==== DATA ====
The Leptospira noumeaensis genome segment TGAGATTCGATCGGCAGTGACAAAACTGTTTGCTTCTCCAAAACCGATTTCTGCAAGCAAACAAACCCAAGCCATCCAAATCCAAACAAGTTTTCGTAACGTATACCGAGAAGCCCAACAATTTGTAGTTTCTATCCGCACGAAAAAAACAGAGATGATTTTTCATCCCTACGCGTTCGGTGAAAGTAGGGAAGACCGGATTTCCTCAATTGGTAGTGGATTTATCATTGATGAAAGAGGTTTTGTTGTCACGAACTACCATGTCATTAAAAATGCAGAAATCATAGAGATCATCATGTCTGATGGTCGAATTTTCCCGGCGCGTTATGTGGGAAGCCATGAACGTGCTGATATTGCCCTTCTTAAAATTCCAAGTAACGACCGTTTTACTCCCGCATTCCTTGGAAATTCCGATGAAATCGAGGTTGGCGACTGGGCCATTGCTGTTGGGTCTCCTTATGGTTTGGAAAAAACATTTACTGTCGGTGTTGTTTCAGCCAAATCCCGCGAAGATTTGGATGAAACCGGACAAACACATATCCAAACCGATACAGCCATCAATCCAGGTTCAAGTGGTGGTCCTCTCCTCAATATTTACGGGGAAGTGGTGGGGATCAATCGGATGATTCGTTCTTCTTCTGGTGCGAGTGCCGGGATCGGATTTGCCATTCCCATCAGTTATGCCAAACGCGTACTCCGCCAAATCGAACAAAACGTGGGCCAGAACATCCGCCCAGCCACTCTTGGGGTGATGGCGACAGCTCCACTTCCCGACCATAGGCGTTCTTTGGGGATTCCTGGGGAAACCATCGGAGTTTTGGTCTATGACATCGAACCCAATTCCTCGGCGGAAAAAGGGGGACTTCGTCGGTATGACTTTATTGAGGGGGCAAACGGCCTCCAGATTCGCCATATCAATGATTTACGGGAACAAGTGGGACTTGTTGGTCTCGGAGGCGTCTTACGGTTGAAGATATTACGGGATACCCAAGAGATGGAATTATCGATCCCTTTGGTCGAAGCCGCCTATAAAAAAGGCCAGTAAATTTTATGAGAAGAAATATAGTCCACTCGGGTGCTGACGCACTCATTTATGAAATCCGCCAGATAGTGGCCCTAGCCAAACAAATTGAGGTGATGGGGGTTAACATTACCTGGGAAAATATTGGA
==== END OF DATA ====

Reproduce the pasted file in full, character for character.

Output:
The Leptospira noumeaensis genome segment TGAGATTCGATCGGCAGTGACAAAACTGTTTGCTTCTCCAAAACCGATTTCTGCAAGCAAACAAACCCAAGCCATCCAAATCCAAACAAGTTTTCGTAACGTATACCGAGAAGCCCAACAATTTGTAGTTTCTATCCGCACGAAAAAAACAGAGATGATTTTTCATCCCTACGCGTTCGGTGAAAGTAGGGAAGACCGGATTTCCTCAATTGGTAGTGGATTTATCATTGATGAAAGAGGTTTTGTTGTCACGAACTACCATGTCATTAAAAATGCAGAAATCATAGAGATCATCATGTCTGATGGTCGAATTTTCCCGGCGCGTTATGTGGGAAGCCATGAACGTGCTGATATTGCCCTTCTTAAAATTCCAAGTAACGACCGTTTTACTCCCGCATTCCTTGGAAATTCCGATGAAATCGAGGTTGGCGACTGGGCCATTGCTGTTGGGTCTCCTTATGGTTTGGAAAAAACATTTACTGTCGGTGTTGTTTCAGCCAAATCCCGCGAAGATTTGGATGAAACCGGACAAACACATATCCAAACCGATACAGCCATCAATCCAGGTTCAAGTGGTGGTCCTCTCCTCAATATTTACGGGGAAGTGGTGGGGATCAATCGGATGATTCGTTCTTCTTCTGGTGCGAGTGCCGGGATCGGATTTGCCATTCCCATCAGTTATGCCAAACGCGTACTCCGCCAAATCGAACAAAACGTGGGCCAGAACATCCGCCCAGCCACTCTTGGGGTGATGGCGACAGCTCCACTTCCCGACCATAGGCGTTCTTTGGGGATTCCTGGGGAAACCATCGGAGTTTTGGTCTATGACATCGAACCCAATTCCTCGGCGGAAAAAGGGGGACTTCGTCGGTATGACTTTATTGAGGGGGCAAACGGCCTCCAGATTCGCCATATCAATGATTTACGGGAACAAGTGGGACTTGTTGGTCTCGGAGGCGTCTTACGGTTGAAGATATTACGGGATACCCAAGAGATGGAATTATCGATCCCTTTGGTCGAAGCCGCCTATAAAAAAGGCCAGTAAATTTTATGAGAAGAAATATAGTCCACTCGGGTGCTGACGCACTCATTTATGAAATCCGCCAGATAGTGGCCCTAGCCAAACAAATTGAGGTGATGGGGGTTAACATTACCTGGGAAAATATTGGA